With respect to the third element, can it be said that the plate was unlikely to do harm unless Universal was negligent. The answer must be in the affirmative. The plate was placed to make the street safe for the traveling public while the street was under repair. It was apparent to Universal that the intersection at 14th and F Streets is heavily traveled and any plate laid in that intersection would be subject to the almost constant strain of passing trucks, buses and automobiles, and unless properly and securely anchored would be a source of danger. Perhaps Universal can show that it used all reasonable care in securing the plate and in keeping it in a secure condition. All we hold is that on plaintiff's evidence he was entitled to have his case submitted to a jury.

The trial court apparently thought this case was controlled by the decision in Martin v. United States, 96 U.S.App.D.C. 294, 225 F.2d 945 (1955), but the two cases are readily distinguishable. In Martin a young girl, while walking on the Monument grounds, stepped on a manhole cover which tilted and injured her. The cover had been bolted in place in 1945 and the accident occurred five years later, but there was no evidence when or how the cover had been loosened. There is a vast difference between a permanent manhole cover, bolted in place, in an open park, where it is subject to little or no strain, and a temporary cover in a street where it is subject to constant heavy traffic. Moreover, in Martin, a Federal tort claim case, the trial court as trier of the facts heard the proof and made findings of fact. The doctrine of res ipsa never compels a verdict for a plaintiff. Here the proof was not submitted to the jury, the trier of the facts. As stated before, all we hold is that the case should have been submitted to the jury.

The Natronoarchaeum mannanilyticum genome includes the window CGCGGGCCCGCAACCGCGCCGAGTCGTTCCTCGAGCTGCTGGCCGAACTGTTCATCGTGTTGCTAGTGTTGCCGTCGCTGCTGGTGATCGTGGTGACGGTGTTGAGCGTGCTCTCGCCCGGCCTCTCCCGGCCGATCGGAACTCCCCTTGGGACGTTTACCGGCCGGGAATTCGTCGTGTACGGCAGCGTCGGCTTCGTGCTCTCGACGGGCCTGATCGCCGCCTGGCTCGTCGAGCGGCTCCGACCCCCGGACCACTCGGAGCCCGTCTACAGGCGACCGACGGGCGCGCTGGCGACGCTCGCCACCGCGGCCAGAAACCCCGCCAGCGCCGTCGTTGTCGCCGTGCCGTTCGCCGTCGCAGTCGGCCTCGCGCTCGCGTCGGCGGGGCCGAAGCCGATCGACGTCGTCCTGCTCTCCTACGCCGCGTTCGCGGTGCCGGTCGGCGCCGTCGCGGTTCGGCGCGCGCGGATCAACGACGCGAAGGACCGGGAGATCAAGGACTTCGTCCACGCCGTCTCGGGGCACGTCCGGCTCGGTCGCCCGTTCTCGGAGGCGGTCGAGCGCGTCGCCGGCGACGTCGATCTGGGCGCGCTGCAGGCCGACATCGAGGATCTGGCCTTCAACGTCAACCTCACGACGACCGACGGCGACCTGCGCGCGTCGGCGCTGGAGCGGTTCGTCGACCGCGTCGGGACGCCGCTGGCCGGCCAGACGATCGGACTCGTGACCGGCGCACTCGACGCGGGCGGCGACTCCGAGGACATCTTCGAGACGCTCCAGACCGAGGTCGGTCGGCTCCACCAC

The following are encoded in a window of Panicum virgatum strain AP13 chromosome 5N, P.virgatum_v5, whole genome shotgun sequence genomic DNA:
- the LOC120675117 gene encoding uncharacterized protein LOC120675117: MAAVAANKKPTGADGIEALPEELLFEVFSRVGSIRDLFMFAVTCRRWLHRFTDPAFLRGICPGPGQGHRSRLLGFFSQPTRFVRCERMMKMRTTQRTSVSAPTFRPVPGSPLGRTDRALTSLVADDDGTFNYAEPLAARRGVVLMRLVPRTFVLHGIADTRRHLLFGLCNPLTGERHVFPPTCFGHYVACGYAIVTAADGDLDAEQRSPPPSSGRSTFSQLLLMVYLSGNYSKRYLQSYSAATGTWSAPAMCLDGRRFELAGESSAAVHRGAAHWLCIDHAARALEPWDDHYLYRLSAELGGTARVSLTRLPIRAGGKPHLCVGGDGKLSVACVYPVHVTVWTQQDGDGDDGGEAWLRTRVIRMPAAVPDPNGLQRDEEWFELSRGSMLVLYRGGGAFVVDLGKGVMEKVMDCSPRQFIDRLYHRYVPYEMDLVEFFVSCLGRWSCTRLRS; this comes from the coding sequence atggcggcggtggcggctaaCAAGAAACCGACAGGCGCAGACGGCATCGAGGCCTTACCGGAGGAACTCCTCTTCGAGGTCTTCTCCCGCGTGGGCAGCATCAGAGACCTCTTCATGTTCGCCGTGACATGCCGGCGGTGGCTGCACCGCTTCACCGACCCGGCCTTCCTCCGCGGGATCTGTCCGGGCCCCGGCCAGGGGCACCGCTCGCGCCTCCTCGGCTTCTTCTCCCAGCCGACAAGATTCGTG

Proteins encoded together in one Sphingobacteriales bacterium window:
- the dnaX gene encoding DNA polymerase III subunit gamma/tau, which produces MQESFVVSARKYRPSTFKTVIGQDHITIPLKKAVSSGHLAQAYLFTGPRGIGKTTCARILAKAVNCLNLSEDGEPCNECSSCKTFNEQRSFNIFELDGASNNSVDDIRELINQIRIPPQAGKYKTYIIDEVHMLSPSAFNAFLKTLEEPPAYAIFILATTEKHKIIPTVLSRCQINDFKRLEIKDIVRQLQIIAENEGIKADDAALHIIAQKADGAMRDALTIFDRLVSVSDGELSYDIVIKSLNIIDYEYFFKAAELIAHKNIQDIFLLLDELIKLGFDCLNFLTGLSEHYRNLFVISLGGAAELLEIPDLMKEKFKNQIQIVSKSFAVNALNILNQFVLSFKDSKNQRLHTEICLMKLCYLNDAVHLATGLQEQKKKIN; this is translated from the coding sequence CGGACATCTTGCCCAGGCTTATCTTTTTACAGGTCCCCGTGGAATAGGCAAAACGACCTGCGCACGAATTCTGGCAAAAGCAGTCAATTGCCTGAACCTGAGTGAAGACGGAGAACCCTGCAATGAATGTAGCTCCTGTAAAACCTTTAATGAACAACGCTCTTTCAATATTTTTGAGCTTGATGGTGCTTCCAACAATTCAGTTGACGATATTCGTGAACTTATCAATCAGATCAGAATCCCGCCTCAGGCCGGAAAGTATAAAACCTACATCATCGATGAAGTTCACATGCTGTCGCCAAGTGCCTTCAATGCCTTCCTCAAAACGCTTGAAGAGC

Judgment affirmed as to appellee District of Columbia, judgment as to appellee Universal Paving Corporation reversed with instructions to grant a new trial.


[1] See Powers v. Coates, D.C.App., 203 A.2d 425 (1964), and cases there cited.

[2] See Leidenfrost v. Atlantic Masonry, Inc., 235 Md. 244, 201 A.2d 336 (1964).

[3] Safeway Stores v. West, 86 U.S.App. D.C. 99, 180 F.2d 25 (1950), cert. denied, 339 U.S. 952, 70 S. Ct. 840, 94 L. Ed. 1365.

[4] Washington Annapolis Hotel Co. v. Hill, 84 U.S.App.D.C. 418, 174 F.2d 157 (1949).